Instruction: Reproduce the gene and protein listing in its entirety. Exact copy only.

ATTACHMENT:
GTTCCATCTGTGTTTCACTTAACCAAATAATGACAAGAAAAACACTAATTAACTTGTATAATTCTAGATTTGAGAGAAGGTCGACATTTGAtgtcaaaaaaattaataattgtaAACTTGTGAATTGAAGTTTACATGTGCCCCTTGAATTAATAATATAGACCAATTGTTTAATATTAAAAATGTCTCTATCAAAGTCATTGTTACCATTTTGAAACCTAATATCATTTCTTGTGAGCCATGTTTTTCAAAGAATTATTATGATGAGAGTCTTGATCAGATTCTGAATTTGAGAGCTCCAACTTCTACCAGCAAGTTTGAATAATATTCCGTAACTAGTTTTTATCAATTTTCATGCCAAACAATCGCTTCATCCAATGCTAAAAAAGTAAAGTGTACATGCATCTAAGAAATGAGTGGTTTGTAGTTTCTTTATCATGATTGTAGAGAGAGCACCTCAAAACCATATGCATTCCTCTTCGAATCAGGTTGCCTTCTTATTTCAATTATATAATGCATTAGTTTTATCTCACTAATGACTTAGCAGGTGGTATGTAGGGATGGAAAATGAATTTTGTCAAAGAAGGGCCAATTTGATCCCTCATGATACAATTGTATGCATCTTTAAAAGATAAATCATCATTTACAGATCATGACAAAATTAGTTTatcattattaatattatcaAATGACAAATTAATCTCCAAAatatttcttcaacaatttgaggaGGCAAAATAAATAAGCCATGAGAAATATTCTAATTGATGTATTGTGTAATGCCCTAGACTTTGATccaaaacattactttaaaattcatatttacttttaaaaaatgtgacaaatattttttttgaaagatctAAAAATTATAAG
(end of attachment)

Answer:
GTTCCATCTGTGTTTCACTTAACCAAATAATGACAAGAAAAACACTAATTAACTTGTATAATTCTAGATTTGAGAGAAGGTCGACATTTGAtgtcaaaaaaattaataattgtaAACTTGTGAATTGAAGTTTACATGTGCCCCTTGAATTAATAATATAGACCAATTGTTTAATATTAAAAATGTCTCTATCAAAGTCATTGTTACCATTTTGAAACCTAATATCATTTCTTGTGAGCCATGTTTTTCAAAGAATTATTATGATGAGAGTCTTGATCAGATTCTGAATTTGAGAGCTCCAACTTCTACCAGCAAGTTTGAATAATATTCCGTAACTAGTTTTTATCAATTTTCATGCCAAACAATCGCTTCATCCAATGCTAAAAAAGTAAAGTGTACATGCATCTAAGAAATGAGTGGTTTGTAGTTTCTTTATCATGATTGTAGAGAGAGCACCTCAAAACCATATGCATTCCTCTTCGAATCAGGTTGCCTTCTTATTTCAATTATATAATGCATTAGTTTTATCTCACTAATGACTTAGCAGGTGGTATGTAGGGATGGAAAATGAATTTTGTCAAAGAAGGGCCAATTTGATCCCTCATGATACAATTGTATGCATCTTTAAAAGATAAATCATCATTTACAGATCATGACAAAATTAGTTTatcattattaatattatcaAATGACAAATTAATCTCCAAAatatttcttcaacaatttgaggaGGCAAAATAAATAAGCCATGAGAAATATTCTAATTGATGTATTGTGTAATGCCCTAGACTTTGATccaaaacattactttaaaattcatatttacttttaaaaaatgtgacaaatattttttttgaaagatctAAAAATTATAAG